[Haskell-cafe] Re: ANNOUNCE: deepseq-

Duncan Coutts duncan.coutts at googlemail.com
Wed Nov 18 09:39:10 EST 2009

On Wed, 2009-11-18 at 09:17 +0000, Simon Marlow wrote:

> So the main difference is that with the current formulation of deepseq, 
> you need to explicitly force the result in order to use it, either with 
> a pattern match, another seq, or a pseq.  If we used (a -> b -> b) then 
> the top-level forcing is "built-in".
> Let's look at an example instance; here (1) is the current deepseq, (2) 
> is deepseq :: a -> b -> b
> instance (DeepSeq a, DeepSeq b) => DeepSeq (a,b) where
>    -- (1) deepseq (a,b) = deepseq a `seq` deepseq b
>    -- (2) deepseq (a,b) = deepseq a . deepseq b
> They're both fairly similar.  Most instances follow this pattern, with 
> seq being replaced by (.).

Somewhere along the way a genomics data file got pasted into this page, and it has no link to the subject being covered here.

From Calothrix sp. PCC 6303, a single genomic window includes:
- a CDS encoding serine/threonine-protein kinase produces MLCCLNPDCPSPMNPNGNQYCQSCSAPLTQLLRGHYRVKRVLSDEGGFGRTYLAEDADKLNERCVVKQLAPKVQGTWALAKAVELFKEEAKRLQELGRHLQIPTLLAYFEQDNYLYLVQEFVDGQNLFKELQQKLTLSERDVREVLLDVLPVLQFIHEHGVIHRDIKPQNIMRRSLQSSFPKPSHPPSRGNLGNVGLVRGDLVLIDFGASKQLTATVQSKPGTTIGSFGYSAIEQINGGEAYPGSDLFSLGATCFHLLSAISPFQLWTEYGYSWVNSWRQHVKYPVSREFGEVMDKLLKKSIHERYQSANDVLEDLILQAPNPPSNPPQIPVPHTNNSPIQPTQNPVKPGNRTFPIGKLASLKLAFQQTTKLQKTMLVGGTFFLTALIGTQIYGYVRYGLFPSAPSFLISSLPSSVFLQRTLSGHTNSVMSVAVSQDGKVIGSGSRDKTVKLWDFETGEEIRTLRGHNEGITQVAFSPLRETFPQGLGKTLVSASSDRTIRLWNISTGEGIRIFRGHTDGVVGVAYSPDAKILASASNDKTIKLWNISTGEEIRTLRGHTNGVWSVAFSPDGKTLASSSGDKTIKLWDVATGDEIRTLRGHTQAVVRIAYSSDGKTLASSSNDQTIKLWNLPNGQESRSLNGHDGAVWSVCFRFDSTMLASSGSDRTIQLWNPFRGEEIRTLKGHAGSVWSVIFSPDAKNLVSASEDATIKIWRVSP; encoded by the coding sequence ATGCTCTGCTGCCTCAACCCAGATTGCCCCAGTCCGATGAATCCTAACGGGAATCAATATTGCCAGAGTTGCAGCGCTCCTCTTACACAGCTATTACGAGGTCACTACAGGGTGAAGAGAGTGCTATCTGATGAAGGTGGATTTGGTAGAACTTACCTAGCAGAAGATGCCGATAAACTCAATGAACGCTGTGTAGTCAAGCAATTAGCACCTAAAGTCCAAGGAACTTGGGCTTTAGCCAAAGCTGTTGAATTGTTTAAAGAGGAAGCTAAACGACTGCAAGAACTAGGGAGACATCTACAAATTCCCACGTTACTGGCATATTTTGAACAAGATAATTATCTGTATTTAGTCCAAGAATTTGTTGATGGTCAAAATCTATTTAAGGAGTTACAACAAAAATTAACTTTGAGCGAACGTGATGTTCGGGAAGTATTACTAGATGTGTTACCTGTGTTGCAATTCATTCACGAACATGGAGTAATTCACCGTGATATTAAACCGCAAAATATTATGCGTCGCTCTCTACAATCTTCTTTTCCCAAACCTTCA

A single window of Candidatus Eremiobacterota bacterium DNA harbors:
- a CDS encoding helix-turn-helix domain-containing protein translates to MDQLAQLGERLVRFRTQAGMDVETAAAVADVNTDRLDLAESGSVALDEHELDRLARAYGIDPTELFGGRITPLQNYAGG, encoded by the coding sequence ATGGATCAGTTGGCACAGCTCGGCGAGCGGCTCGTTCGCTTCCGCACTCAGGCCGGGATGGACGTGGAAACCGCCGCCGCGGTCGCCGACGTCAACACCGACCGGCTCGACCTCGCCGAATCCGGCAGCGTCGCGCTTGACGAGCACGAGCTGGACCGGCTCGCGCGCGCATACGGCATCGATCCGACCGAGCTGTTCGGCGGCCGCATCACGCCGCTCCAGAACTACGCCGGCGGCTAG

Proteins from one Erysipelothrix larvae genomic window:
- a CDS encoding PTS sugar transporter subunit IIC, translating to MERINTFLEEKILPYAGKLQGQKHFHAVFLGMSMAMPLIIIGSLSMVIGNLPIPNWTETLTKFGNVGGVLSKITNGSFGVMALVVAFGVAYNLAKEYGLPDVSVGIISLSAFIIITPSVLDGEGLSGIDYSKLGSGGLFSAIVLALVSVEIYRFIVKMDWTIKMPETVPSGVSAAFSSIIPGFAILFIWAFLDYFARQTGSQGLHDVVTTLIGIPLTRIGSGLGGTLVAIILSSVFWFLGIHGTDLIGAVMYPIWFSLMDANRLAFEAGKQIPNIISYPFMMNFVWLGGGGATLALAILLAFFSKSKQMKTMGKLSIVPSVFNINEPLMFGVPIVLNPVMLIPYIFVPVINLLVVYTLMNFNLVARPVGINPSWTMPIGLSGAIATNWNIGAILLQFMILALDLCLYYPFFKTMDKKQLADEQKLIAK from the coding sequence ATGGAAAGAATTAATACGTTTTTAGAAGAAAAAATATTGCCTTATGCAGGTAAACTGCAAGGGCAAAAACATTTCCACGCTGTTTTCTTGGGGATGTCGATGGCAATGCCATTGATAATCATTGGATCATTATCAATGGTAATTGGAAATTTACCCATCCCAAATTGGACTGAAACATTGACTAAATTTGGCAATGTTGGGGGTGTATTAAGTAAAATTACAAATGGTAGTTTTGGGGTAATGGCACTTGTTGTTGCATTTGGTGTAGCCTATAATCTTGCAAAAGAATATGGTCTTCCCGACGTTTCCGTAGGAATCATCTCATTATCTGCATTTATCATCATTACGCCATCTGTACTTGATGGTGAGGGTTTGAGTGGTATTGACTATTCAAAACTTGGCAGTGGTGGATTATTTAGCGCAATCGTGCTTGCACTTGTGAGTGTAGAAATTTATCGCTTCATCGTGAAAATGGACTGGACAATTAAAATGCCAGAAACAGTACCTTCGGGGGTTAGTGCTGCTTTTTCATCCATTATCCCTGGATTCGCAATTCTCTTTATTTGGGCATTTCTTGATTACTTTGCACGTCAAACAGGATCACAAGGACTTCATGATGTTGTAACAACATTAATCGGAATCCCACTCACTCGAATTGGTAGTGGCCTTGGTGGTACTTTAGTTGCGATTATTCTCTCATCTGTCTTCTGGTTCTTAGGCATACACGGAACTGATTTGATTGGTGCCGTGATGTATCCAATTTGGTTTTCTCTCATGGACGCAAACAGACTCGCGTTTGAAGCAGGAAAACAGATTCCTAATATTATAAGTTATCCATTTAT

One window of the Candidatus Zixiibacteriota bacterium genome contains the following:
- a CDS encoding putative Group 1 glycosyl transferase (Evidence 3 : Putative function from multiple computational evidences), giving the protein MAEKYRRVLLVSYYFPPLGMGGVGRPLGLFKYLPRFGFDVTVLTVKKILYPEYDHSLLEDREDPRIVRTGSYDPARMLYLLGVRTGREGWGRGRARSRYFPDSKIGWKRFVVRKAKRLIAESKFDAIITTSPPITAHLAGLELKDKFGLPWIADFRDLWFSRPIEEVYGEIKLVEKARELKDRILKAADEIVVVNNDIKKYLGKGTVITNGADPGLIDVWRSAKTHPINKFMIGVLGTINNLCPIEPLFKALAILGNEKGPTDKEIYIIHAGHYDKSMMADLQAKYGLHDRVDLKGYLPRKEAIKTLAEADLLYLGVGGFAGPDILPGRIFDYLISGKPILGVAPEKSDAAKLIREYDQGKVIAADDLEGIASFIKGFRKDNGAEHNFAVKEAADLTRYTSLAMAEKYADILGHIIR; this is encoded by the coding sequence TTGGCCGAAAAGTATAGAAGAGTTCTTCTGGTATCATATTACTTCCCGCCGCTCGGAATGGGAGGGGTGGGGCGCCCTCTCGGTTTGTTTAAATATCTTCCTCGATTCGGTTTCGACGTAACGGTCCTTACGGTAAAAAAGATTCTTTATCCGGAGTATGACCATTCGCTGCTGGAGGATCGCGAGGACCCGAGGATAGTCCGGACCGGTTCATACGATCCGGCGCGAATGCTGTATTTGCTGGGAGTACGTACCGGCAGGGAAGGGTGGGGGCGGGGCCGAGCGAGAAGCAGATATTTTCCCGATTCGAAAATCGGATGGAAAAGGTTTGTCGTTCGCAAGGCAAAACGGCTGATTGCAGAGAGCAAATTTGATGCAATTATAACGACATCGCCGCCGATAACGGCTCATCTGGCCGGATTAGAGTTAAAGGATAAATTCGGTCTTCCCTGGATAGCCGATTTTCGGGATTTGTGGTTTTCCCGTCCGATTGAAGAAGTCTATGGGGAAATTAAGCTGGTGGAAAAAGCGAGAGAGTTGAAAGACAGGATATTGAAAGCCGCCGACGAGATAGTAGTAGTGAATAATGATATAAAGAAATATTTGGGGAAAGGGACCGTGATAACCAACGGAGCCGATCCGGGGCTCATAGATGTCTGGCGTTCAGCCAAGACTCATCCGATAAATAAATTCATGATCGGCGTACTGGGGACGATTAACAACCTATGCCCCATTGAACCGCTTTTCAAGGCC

> You could argue that (a -> b -> b) is "doing more" than (a -> ()), 
> because it has a kind of built-in continuation (Luke's point).  I buy 
> that, although (a -> ()) has a strange-looking unit type in the result 
> and you have to use it in conjunction with seq.

I think the most important thing is to make the public interface that
people use most frequently simple and easy to remember.

Thus I suggest the primary function people use should be

        deepseq :: DeepSeq a => a -> b -> b

because then all that users have to remember is:

        "deepseq --- like seq but more so!"

That's it. Users already know how to use seq, so now they know how to
use deepseq too.

> (1) generates slightly better code with GHC, because it compiles seq 
> directly into a case expression, whereas (.) involves a thunk.  If 
> deepseq is inlined all the way down, then it would turn into the same 
> thing either way.
> I don't feel terribly strongly, but I have a slight preference for the 
> current version.

If it so happens that it is more convenient or faster to make the class
and instances use the (a -> ()) style then that is fine. We can give the
class method a different name. Presumably people have to write Deepseq
instances much less frequently than they use deepseq.


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